imagine a lot more people would use it - this memory mapped file stuff
does seem a long way round to do something quite simple!

--
Great men are almost always bad men.
Lord Acton

Re:Memory mapped files in win32 free pascal


Peter H.M. Brooks <pe...@new.co.za> wrote in message
news:aa630h$gh0$1@ctb-nnrp2.saix.net...

Quote

> "Smola" <supersmola...@VEinet.hr> wrote in message

> > "Peter H.M. Brooks" <pe...@new.co.za> wrote in message
> > news:aa1luj$a1a$1@ctb-nnrp2.saix.net...

> > > the only method that exists to share memory dynamically between
> > > processes is memory mapped files. At the bottom of this page it says
> 'A
> > > memory-mapped file can also be mapped by more than one application
> > > simultaneously. This  represents the only mechanism for two or more
> > > processes to directly share data in Windows NT.'

> > > It may well be wrong, but it is pretty direct - and the page is
> > > copyright Microsoft 2002, so it is a fairly recent article.

> > This is correct and the examples are out there but you should search
> > Win32API groups since this is not exactly a Delphi issue and it all
> comees
> > to converting C API calls to Pascal. I can send you an example if you
> mail
> > me, but then again, Benjamin gave you a  good answer.

> Yes, thank you for that. I agree that that is how it is at the moment.

> I wonder if it would be a useful extension to the language to be able to
> declare an export as 'shared' and have the compiler set up the mapping
> so that all processes using the same DLL would have access to the
> exported variables as shared global space. If it was an option I would
> imagine a lot more people would use it - this memory mapped file stuff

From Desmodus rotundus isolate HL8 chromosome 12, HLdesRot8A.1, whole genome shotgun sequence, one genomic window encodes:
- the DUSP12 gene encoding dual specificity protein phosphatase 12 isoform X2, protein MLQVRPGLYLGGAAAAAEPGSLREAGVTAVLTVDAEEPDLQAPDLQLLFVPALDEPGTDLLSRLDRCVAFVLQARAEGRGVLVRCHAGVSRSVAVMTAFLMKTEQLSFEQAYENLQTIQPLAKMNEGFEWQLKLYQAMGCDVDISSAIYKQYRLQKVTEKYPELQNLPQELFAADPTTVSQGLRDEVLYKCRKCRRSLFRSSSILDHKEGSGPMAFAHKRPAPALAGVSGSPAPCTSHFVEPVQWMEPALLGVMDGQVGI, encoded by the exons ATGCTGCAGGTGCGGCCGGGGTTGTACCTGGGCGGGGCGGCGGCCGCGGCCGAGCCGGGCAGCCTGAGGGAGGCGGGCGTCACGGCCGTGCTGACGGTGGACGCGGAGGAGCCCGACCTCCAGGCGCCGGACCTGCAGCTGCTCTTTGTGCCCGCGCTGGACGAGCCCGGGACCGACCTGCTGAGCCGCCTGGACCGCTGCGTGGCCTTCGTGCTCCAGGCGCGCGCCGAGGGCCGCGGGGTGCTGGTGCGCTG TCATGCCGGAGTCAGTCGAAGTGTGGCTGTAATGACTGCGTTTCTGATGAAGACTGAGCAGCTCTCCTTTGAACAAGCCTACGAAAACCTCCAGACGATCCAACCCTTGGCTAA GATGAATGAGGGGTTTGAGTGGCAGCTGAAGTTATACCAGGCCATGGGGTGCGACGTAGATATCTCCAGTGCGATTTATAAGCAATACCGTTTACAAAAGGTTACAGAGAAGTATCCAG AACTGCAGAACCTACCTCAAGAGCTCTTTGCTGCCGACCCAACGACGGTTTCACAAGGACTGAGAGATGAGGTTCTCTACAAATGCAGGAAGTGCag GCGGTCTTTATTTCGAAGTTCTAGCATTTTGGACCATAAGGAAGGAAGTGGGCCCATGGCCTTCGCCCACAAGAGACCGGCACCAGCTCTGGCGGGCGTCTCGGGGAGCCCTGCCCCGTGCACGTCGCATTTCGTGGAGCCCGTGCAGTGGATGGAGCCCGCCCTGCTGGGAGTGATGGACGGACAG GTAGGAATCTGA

> does seem a long way round to do something quite simple!

I've been waiting for someone else to wade in here, but, I guess its only
myself  that's intrigued by this one! ISTM that there are very good reasons
to deny the trivial mapping of one process's memory space into another. I
don't know the inner workings of the modern PC at all, but have designed
extensively with the 68K family in which, at the hardware level, process
memory spaces are rigorously mapped (if you choose to do it that way) and
there is no trivial way to get from one space to another. I have always
assumed that the use of file mapped memory in W32 is a kludge to get around
the problem, since IO memory is the only memory space separate processes can
hold in common. Perhaps you can tell me otherwise........ perhaps this is
off topic for this ng :-)

However, lets leave the nuts and bolts level. I have never found the need
for file mapped memory, and judging from the responses to this thread, it
can't be something people do very often. It's true I have considered it, but
there has always been a tidier solution. For example, I often need two
processes to communicate in control/dataflow situations that occur in
industrial instrument control. Here I've found COM to provide very simple
solutions from the point of view of my time and effort.  This being
especially so when I have to provide a programming control interface for a
third party, as the interface publishes useful things like eneumerated
constants and data types.

You mention a possible scenaraio where you have a large number of processes
being generated in response to incoming data connection requests, and these
processes need to be able to share information. Isn't this why the OS allows
you to spawn child processes within your main process space? Certainly I
have found this a very useable approach. I won't say easy, as the